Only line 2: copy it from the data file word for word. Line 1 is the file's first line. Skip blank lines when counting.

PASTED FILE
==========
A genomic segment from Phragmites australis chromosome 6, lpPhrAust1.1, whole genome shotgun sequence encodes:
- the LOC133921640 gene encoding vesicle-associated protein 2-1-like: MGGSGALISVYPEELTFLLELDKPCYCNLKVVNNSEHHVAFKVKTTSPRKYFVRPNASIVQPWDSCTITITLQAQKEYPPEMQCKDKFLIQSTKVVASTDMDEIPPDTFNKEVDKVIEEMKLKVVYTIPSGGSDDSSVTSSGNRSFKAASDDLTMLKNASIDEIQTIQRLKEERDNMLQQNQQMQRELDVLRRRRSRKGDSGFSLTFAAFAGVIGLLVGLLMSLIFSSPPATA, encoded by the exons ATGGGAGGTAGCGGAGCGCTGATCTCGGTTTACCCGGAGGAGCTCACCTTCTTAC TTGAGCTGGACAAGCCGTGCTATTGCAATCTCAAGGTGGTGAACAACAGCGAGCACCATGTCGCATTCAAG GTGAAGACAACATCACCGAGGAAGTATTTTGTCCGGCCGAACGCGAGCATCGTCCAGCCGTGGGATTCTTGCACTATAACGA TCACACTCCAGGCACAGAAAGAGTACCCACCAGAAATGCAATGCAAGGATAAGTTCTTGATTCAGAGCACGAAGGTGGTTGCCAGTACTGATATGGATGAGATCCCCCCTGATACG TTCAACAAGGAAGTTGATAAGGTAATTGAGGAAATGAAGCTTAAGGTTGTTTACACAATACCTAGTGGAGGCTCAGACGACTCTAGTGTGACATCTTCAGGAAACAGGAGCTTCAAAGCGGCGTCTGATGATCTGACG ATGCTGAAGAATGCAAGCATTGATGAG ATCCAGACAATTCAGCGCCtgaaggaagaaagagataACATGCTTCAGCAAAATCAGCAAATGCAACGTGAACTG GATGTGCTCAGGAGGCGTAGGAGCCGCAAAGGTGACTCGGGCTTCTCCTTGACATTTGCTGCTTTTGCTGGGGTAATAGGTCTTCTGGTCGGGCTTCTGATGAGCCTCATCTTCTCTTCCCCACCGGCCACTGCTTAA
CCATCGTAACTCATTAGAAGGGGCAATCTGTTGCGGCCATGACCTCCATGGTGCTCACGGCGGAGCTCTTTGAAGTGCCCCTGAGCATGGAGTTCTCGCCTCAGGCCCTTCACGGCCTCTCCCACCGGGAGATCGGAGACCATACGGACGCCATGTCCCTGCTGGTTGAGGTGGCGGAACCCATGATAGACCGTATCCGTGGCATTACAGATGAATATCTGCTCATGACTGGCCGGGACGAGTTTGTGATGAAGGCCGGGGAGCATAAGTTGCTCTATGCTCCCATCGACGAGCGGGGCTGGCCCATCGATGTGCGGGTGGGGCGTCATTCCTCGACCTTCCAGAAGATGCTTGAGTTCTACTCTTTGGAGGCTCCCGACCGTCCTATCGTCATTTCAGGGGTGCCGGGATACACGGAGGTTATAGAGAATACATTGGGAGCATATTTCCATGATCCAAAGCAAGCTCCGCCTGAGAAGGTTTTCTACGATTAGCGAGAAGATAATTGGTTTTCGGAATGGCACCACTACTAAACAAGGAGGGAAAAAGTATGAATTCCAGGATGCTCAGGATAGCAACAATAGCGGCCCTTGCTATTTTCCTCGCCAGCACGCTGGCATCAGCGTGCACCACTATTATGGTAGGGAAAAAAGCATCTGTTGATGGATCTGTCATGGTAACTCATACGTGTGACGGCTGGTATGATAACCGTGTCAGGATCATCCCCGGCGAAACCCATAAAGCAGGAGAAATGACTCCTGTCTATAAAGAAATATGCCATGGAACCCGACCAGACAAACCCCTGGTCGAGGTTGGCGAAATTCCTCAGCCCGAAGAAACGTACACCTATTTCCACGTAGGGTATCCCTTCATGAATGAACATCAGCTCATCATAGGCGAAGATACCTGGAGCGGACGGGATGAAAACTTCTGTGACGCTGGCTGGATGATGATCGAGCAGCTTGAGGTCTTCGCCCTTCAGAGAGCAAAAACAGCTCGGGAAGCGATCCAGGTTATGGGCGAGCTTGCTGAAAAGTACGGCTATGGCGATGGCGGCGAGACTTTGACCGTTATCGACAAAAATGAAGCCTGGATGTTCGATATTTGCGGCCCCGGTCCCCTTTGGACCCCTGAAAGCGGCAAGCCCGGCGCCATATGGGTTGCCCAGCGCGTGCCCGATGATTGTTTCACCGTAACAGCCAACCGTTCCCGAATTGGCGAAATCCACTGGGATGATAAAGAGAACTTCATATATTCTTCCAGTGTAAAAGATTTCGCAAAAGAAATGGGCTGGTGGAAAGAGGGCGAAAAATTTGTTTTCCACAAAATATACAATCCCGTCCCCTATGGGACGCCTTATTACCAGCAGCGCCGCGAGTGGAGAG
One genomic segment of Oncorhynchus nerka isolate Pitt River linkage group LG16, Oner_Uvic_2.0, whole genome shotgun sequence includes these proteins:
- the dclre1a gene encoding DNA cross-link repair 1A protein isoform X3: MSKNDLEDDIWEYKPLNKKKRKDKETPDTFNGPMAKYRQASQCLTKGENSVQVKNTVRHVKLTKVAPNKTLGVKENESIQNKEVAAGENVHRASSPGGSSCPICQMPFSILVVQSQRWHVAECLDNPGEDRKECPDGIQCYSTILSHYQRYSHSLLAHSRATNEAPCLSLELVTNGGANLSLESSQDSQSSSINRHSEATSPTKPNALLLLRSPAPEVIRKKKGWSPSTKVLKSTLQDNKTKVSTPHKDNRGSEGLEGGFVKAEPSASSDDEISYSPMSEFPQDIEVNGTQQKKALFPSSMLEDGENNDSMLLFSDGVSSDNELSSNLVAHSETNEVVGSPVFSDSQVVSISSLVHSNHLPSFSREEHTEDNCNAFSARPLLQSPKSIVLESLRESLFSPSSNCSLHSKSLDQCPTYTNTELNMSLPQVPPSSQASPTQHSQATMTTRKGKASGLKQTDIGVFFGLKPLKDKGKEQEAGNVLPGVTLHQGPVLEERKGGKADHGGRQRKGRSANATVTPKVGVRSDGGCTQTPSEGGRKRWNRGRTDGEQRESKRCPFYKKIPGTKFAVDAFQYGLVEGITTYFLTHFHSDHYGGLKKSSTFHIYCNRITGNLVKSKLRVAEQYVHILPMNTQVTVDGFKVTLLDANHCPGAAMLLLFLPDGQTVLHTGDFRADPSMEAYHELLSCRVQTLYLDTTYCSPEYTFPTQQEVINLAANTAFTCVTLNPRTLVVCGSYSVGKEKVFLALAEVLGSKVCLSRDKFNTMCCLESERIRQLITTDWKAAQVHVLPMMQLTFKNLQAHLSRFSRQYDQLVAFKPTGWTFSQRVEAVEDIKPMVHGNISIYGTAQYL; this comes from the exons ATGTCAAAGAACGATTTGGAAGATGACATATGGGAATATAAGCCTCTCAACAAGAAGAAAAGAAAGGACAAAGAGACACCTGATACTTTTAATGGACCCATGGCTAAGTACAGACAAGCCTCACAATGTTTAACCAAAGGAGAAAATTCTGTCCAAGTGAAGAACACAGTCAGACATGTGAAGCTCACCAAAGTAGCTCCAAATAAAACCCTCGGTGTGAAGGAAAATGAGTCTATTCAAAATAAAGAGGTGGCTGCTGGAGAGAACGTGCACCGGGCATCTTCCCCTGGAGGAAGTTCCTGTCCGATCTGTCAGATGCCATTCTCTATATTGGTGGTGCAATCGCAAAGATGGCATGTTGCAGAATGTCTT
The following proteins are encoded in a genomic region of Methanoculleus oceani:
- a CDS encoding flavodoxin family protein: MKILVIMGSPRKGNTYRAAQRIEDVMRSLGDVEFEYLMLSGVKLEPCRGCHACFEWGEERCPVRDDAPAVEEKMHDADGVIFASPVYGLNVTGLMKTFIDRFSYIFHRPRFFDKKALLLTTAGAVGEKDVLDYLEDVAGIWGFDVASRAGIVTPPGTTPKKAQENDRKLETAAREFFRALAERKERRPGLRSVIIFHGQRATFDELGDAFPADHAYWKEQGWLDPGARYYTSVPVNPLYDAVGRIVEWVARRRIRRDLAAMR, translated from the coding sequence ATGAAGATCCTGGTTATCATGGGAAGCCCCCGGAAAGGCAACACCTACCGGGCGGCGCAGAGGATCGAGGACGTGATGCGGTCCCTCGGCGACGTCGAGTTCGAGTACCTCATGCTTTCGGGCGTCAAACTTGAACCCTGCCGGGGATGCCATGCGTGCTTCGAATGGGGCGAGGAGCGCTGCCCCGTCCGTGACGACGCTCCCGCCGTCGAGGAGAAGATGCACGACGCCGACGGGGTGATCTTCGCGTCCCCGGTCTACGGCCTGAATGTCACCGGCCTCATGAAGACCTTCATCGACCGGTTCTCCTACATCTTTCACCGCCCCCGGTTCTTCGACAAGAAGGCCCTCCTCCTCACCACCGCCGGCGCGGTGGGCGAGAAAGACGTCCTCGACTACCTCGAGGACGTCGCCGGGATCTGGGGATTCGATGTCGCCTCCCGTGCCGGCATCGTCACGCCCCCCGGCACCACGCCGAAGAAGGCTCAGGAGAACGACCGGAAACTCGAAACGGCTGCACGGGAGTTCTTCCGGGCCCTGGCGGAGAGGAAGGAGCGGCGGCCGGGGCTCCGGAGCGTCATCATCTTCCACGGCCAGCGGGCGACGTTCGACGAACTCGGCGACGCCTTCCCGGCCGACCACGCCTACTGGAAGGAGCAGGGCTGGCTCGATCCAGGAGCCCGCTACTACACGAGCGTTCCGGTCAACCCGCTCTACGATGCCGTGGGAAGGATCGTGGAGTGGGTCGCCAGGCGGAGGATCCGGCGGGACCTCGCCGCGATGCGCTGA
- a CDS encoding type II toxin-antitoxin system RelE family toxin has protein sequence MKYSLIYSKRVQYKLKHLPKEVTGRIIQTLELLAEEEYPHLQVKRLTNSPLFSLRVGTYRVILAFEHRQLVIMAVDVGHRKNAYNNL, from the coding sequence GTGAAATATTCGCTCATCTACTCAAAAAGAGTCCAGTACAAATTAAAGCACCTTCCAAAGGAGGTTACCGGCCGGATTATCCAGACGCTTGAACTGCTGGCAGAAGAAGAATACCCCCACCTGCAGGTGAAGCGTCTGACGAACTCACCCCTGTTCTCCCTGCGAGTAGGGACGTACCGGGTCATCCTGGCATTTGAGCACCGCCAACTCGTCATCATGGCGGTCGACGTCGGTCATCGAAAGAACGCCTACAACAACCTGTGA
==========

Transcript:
- the LOC133921640 gene encoding vesicle-associated protein 2-1-like: MGGSGALISVYPEELTFLLELDKPCYCNLKVVNNSEHHVAFKVKTTSPRKYFVRPNASIVQPWDSCTITITLQAQKEYPPEMQCKDKFLIQSTKVVASTDMDEIPPDTFNKEVDKVIEEMKLKVVYTIPSGGSDDSSVTSSGNRSFKAASDDLTMLKNASIDEIQTIQRLKEERDNMLQQNQQMQRELDVLRRRRSRKGDSGFSLTFAAFAGVIGLLVGLLMSLIFSSPPATA, encoded by the exons ATGGGAGGTAGCGGAGCGCTGATCTCGGTTTACCCGGAGGAGCTCACCTTCTTAC TTGAGCTGGACAAGCCGTGCTATTGCAATCTCAAGGTGGTGAACAACAGCGAGCACCATGTCGCATTCAAG GTGAAGACAACATCACCGAGGAAGTATTTTGTCCGGCCGAACGCGAGCATCGTCCAGCCGTGGGATTCTTGCACTATAACGA TCACACTCCAGGCACAGAAAGAGTACCCACCAGAAATGCAATGCAAGGATAAGTTCTTGATTCAGAGCACGAAGGTGGTTGCCAGTACTGATATGGATGAGATCCCCCCTGATACG TTCAACAAGGAAGTTGATAAGGTAATTGAGGAAATGAAGCTTAAGGTTGTTTACACAATACCTAGTGGAGGCTCAGACGACTCTAGTGTGACATCTTCAGGAAACAGGAGCTTCAAAGCGGCGTCTGATGATCTGACG ATGCTGAAGAATGCAAGCATTGATGAG ATCCAGACAATTCAGCGCCtgaaggaagaaagagataACATGCTTCAGCAAAATCAGCAAATGCAACGTGAACTG GATGTGCTCAGGAGGCGTAGGAGCCGCAAAGGTGACTCGGGCTTCTCCTTGACATTTGCTGCTTTTGCTGGGGTAATAGGTCTTCTGGTCGGGCTTCTGATGAGCCTCATCTTCTCTTCCCCACCGGCCACTGCTTAA